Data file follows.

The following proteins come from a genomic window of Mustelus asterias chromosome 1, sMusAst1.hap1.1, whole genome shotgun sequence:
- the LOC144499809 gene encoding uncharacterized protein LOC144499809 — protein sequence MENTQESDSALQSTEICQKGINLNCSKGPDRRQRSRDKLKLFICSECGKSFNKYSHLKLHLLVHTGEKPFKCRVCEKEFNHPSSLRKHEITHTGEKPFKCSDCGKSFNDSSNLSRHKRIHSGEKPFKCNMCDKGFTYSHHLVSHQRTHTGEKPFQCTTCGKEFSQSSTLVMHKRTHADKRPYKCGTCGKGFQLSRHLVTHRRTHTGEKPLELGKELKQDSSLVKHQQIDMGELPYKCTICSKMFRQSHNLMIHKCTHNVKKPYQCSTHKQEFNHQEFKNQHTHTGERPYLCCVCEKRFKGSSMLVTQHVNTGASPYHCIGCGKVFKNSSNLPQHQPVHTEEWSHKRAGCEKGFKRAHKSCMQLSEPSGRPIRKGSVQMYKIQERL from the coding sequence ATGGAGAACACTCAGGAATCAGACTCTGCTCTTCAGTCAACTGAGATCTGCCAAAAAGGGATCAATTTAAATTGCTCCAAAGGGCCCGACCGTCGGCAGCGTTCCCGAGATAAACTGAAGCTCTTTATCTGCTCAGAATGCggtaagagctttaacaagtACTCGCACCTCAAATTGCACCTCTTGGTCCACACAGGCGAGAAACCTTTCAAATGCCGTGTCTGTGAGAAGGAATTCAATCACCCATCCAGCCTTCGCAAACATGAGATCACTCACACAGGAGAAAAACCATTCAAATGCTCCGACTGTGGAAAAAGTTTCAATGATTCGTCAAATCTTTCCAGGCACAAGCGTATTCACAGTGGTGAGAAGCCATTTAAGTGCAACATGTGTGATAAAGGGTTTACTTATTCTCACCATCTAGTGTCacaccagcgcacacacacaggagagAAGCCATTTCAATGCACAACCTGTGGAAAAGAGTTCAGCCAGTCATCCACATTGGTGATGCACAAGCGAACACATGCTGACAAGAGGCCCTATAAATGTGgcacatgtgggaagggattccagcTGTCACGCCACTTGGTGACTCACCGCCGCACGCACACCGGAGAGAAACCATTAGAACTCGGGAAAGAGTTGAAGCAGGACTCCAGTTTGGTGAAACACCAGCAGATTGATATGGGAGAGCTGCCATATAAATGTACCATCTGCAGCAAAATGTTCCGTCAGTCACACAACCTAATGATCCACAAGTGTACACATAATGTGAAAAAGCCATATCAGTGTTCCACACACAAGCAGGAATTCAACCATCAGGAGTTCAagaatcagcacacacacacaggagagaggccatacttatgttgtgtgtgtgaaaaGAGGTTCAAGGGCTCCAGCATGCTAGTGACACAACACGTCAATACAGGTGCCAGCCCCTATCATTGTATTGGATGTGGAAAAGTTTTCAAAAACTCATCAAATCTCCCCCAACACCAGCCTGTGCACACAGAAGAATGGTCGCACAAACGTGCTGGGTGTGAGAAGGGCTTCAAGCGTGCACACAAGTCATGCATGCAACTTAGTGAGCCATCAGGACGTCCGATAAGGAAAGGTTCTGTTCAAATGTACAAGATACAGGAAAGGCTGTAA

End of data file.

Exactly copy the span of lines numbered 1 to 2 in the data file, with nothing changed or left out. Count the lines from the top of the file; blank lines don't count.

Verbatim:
The following proteins come from a genomic window of Mustelus asterias chromosome 1, sMusAst1.hap1.1, whole genome shotgun sequence:
- the LOC144499809 gene encoding uncharacterized protein LOC144499809 — protein sequence MENTQESDSALQSTEICQKGINLNCSKGPDRRQRSRDKLKLFICSECGKSFNKYSHLKLHLLVHTGEKPFKCRVCEKEFNHPSSLRKHEITHTGEKPFKCSDCGKSFNDSSNLSRHKRIHSGEKPFKCNMCDKGFTYSHHLVSHQRTHTGEKPFQCTTCGKEFSQSSTLVMHKRTHADKRPYKCGTCGKGFQLSRHLVTHRRTHTGEKPLELGKELKQDSSLVKHQQIDMGELPYKCTICSKMFRQSHNLMIHKCTHNVKKPYQCSTHKQEFNHQEFKNQHTHTGERPYLCCVCEKRFKGSSMLVTQHVNTGASPYHCIGCGKVFKNSSNLPQHQPVHTEEWSHKRAGCEKGFKRAHKSCMQLSEPSGRPIRKGSVQMYKIQERL from the coding sequence ATGGAGAACACTCAGGAATCAGACTCTGCTCTTCAGTCAACTGAGATCTGCCAAAAAGGGATCAATTTAAATTGCTCCAAAGGGCCCGACCGTCGGCAGCGTTCCCGAGATAAACTGAAGCTCTTTATCTGCTCAGAATGCggtaagagctttaacaagtACTCGCACCTCAAATTGCACCTCTTGGTCCACACAGGCGAGAAACCTTTCAAATGCCGTGTCTGTGAGAAGGAATTCAATCACCCATCCAGCCTTCGCAAACATGAGATCACTCACACAGGAGAAAAACCATTCAAATGCTCCGACTGTGGAAAAAGTTTCAATGATTCGTCAAATCTTTCCAGGCACAAGCGTATTCACAGTGGTGAGAAGCCATTTAAGTGCAACATGTGTGATAAAGGGTTTACTTATTCTCACCATCTAGTGTCacaccagcgcacacacacaggagagAAGCCATTTCAATGCACAACCTGTGGAAAAGAGTTCAGCCAGTCATCCACATTGGTGATGCACAAGCGAACACATGCTGACAAGAGGCCCTATAAATGTGgcacatgtgggaagggattccagcTGTCACGCCACTTGGTGACTCACCGCCGCACGCACACCGGAGAGAAACCATTAGAACTCGGGAAAGAGTTGAAGCAGGACTCCAGTTTGGTGAAACACCAGCAGATTGATATGGGAGAGCTGCCATATAAATGTACCATCTGCAGCAAAATGTTCCGTCAGTCACACAACCTAATGATCCACAAGTGTACACATAATGTGAAAAAGCCATATCAGTGTTCCACACACAAGCAGGAATTCAACCATCAGGAGTTCAagaatcagcacacacacacaggagagaggccatacttatgttgtgtgtgtgaaaaGAGGTTCAAGGGCTCCAGCATGCTAGTGACACAACACGTCAATACAGGTGCCAGCCCCTATCATTGTATTGGATGTGGAAAAGTTTTCAAAAACTCATCAAATCTCCCCCAACACCAGCCTGTGCACACAGAAGAATGGTCGCACAAACGTGCTGGGTGTGAGAAGGGCTTCAAGCGTGCACACAAGTCATGCATGCAACTTAGTGAGCCATCAGGACGTCCGATAAGGAAAGGTTCTGTTCAAATGTACAAGATACAGGAAAGGCTGTAA